Becket Fund Challenges IRS Position on Political Speech From the Pulpit “Neither the Supreme Court nor any other court has ever upheld denying government benefits merely for preaching sincerely held religious beliefs from the pulpit, “ – Kevin J. Hasson, chairman of the Becket Fund
Ryan Colby 202-349-7219 email@example.com
Washington, DC.-Becket said today that it has mailed a letter to approximately 300,000 churches, synagogues, temples, and mosques to challenge the quadrennial warning—by both the Internal Revenue Service and separation-of-church-and-state groups—that political speech from the pulpit could result in the loss of their tax-exempt status.
“Every election year, well-funded groups that oppose true freedom of speech and religious exercise attempt to gag leaders like you,” the letter states, “usually by sending letters that contain tendentious statements about federal tax law and your constitutional rights.”
Becket—a non-profit, non-partisan public interest law firm dedicated to protecting the free expression of all religious traditions—says in the letter that it is writing to debunk such exaggerated threats and to offer free legal defense to any religious body threatened by the IRS.
“Neither the Supreme Court nor any other court has ever upheld denying government benefits merely for preaching sincerely held religious beliefs from the pulpit, “ notes Kevin J. Hasson, chairman of Becket.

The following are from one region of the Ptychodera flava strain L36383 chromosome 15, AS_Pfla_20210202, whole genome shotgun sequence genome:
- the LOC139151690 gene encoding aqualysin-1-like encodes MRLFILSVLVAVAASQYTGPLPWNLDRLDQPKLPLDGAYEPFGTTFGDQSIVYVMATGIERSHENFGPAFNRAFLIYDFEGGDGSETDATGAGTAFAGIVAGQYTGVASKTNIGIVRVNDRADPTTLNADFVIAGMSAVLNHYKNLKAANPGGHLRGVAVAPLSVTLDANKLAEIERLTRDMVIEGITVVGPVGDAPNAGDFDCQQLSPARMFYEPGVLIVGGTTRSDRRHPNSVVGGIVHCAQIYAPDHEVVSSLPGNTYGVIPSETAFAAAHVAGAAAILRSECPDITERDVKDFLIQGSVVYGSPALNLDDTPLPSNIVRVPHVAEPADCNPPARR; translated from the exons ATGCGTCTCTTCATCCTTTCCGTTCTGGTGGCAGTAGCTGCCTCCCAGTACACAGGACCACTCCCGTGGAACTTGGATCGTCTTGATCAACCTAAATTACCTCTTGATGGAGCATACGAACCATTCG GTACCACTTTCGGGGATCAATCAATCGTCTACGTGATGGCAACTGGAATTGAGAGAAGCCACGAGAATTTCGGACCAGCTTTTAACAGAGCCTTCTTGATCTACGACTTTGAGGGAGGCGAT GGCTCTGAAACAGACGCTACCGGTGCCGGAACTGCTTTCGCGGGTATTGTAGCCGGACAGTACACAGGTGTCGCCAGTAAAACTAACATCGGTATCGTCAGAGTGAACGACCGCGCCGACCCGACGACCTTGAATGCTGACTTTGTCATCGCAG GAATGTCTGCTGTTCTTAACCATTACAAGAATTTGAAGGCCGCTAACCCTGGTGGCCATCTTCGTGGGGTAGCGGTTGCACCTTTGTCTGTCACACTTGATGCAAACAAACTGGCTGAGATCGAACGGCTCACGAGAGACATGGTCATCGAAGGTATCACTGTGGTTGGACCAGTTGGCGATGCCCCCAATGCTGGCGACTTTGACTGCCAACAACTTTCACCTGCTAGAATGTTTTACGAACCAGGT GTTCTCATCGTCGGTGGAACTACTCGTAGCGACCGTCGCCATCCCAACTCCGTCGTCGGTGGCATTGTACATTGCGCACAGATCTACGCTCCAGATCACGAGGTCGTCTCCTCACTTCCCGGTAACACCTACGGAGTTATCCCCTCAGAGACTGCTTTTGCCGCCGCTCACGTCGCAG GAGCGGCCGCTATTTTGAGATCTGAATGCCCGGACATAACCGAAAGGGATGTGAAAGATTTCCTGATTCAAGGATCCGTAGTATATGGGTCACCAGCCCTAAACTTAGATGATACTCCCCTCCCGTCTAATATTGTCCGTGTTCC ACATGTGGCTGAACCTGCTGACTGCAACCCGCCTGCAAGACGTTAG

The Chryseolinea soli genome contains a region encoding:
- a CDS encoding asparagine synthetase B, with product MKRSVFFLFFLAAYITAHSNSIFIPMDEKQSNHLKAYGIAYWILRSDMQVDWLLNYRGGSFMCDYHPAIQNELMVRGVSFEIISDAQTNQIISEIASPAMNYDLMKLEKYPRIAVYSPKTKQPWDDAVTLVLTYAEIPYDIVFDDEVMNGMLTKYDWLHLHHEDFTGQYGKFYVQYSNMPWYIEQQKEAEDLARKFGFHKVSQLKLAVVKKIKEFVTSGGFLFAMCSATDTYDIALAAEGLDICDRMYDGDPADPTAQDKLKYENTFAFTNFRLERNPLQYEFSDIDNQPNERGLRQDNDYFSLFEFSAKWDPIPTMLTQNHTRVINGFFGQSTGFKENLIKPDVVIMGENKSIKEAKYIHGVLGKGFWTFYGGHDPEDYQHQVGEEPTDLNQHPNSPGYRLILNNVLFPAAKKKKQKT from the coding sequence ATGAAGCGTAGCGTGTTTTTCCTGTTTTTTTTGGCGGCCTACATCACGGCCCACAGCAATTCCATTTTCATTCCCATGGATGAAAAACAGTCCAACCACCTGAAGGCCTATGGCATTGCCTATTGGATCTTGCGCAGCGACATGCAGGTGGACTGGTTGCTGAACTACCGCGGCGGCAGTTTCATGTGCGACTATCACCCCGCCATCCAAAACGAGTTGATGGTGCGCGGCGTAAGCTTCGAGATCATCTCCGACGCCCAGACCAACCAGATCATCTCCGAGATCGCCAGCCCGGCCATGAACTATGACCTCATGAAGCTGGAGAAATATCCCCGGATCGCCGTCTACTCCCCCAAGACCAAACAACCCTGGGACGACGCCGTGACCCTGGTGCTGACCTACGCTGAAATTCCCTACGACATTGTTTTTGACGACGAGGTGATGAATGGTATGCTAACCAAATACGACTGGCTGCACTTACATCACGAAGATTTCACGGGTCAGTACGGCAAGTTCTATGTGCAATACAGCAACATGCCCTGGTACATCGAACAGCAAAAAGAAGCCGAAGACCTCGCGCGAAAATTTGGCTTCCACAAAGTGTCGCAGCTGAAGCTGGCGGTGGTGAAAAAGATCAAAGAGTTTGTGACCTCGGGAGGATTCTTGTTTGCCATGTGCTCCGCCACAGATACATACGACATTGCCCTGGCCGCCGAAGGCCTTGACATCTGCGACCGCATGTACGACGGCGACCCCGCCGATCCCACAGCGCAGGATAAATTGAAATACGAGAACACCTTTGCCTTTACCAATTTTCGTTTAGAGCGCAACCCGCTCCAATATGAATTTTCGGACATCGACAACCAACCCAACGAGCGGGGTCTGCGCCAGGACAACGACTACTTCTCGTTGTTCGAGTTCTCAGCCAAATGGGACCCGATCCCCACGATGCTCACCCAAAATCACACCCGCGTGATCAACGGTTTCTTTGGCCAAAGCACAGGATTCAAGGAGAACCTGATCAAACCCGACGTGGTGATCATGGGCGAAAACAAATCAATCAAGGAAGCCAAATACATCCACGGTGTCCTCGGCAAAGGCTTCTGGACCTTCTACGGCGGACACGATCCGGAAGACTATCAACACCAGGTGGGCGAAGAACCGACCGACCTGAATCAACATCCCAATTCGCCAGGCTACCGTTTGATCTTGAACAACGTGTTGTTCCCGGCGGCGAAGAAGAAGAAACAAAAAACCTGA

The letter argues that though the U.S. Supreme Court has upheld tax penalties against non-religious charities for political activity, there is a difference of constitutional significance when religious ministers speak from the pulpit to their own congregations. The First Amendment, says Becket, protects any good faith religious message from the pulpit, whether politically motivated or otherwise.
“What the IRS and groups like Americans United for Separation of Church and State are doing,” Hasson says, “is just trying to scare religious leaders—and the threats, unfortunately, do have a chilling effect on them.”
He adds in the letter that there is a historical tradition of preaching freely from the pulpit stretching back to, and before, the election of Abraham Lincoln.
“We acknowledge that the IRS disagrees with us, but the IRS does not have the last word, the courts do,” Hasson emphasizes.
The issue is timely. The Catholic League recently threatened to file a complaint with the IRS against a church in Miami, FL, for engaging in what the South Florida Sun-Sentinel called a “political rally.” Becket has contacted the church to discuss the possibility of providing free legal assistance should it be necessary.
More information on the freedom to preach from the pulpit can be found on Becket’s website devoted to the issue — www.freepreach.org.
For more information or to arrange an interview with a Becket attorney, please contact Melinda Skea at firstname.lastname@example.org or at 202-349-7224. Interviews can be arranged in English, Chinese, French, German, Portuguese, Russian and Spanish.
Becket is a non-profit, public-interest law firm dedicated to protecting the free expression of all religious traditions. For over 20 years, it has defended clients of all faiths, including Buddhists, Christians, Jews, Hindus, Muslims, Native Americans, Sikhs, and Zoroastrians (read more). ”